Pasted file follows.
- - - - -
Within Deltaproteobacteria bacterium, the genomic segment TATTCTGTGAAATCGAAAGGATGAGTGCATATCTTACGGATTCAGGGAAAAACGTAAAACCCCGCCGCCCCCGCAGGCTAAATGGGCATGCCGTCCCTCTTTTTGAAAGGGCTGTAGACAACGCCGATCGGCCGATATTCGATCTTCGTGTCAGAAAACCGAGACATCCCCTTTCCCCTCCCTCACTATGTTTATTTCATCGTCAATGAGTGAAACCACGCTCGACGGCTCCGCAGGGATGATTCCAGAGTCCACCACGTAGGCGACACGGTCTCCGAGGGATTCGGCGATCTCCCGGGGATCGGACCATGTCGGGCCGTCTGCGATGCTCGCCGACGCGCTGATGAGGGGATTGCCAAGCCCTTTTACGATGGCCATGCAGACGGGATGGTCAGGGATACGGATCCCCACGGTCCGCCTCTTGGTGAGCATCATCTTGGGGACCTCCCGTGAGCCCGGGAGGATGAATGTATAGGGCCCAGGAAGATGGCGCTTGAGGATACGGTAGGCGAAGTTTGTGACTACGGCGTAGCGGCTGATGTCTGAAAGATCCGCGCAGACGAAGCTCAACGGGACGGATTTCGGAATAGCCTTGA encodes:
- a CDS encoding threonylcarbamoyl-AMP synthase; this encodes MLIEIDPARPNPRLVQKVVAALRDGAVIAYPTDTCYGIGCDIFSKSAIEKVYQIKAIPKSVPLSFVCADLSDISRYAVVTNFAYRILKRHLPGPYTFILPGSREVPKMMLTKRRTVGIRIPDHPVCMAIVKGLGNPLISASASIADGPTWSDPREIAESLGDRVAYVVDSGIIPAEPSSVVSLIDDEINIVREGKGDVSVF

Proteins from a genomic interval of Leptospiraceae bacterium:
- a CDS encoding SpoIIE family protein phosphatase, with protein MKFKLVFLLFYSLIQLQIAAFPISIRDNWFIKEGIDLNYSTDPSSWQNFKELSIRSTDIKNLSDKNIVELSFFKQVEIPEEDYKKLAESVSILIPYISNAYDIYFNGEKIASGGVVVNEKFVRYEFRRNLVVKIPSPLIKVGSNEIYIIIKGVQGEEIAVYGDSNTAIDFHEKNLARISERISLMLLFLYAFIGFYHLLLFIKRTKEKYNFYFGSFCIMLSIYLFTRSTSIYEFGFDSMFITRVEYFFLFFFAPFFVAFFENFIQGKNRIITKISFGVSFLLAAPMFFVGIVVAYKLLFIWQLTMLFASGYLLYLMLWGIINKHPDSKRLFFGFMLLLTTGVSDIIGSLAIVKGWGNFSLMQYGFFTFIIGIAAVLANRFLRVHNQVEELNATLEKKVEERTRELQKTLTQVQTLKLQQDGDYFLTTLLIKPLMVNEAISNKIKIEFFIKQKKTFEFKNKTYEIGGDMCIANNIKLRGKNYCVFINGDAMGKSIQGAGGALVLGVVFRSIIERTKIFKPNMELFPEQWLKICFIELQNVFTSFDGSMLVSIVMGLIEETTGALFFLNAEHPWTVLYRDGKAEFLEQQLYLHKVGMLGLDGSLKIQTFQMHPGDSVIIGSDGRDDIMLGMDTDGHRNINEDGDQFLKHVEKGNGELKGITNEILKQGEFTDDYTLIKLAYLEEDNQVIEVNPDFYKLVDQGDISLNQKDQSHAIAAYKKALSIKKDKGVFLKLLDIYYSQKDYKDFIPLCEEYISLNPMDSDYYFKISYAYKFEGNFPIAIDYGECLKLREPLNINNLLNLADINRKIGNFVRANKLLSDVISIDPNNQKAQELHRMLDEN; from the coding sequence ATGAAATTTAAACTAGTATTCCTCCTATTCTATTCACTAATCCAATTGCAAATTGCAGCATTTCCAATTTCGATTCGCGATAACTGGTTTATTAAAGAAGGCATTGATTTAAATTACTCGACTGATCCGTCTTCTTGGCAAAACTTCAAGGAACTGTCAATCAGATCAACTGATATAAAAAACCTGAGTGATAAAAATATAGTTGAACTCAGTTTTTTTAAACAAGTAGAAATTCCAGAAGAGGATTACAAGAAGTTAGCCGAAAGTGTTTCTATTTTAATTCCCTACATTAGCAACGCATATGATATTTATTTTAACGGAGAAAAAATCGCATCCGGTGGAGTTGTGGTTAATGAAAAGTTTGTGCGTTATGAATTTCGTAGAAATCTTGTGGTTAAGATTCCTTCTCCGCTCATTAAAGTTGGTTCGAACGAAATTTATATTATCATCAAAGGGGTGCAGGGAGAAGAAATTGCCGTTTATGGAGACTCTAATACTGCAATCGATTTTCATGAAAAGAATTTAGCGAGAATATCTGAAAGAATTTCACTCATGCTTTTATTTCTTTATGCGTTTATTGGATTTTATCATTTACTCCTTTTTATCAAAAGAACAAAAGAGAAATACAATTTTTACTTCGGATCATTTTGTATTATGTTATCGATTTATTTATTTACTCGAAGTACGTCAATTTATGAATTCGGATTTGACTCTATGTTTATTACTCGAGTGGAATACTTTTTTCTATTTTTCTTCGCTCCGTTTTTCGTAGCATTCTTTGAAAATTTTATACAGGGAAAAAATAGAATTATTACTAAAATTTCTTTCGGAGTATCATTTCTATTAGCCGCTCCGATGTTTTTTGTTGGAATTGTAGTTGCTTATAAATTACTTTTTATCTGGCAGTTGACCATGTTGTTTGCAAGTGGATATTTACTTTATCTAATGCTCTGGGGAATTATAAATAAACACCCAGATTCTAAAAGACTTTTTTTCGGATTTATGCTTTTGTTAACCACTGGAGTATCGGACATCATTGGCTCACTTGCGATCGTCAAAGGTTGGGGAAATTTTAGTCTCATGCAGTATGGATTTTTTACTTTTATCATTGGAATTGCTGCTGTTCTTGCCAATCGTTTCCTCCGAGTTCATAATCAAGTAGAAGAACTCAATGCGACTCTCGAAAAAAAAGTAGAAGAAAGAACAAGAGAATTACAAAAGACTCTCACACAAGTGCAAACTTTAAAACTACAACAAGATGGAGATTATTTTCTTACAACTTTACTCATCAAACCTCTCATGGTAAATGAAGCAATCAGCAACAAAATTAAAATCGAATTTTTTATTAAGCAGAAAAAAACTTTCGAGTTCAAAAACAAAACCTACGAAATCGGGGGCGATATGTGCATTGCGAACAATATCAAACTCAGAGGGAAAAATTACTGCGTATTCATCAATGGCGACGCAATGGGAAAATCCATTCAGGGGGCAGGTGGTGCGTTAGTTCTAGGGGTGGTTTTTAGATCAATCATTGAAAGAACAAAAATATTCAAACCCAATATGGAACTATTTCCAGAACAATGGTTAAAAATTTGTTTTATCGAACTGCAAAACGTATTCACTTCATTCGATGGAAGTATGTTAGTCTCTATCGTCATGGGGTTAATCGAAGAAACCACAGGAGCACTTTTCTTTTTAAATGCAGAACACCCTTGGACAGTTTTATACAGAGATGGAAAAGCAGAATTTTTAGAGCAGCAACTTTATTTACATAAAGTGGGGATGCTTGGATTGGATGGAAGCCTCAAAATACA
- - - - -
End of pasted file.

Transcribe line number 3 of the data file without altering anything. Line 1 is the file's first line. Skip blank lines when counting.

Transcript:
Proteins from a genomic interval of Leptospiraceae bacterium: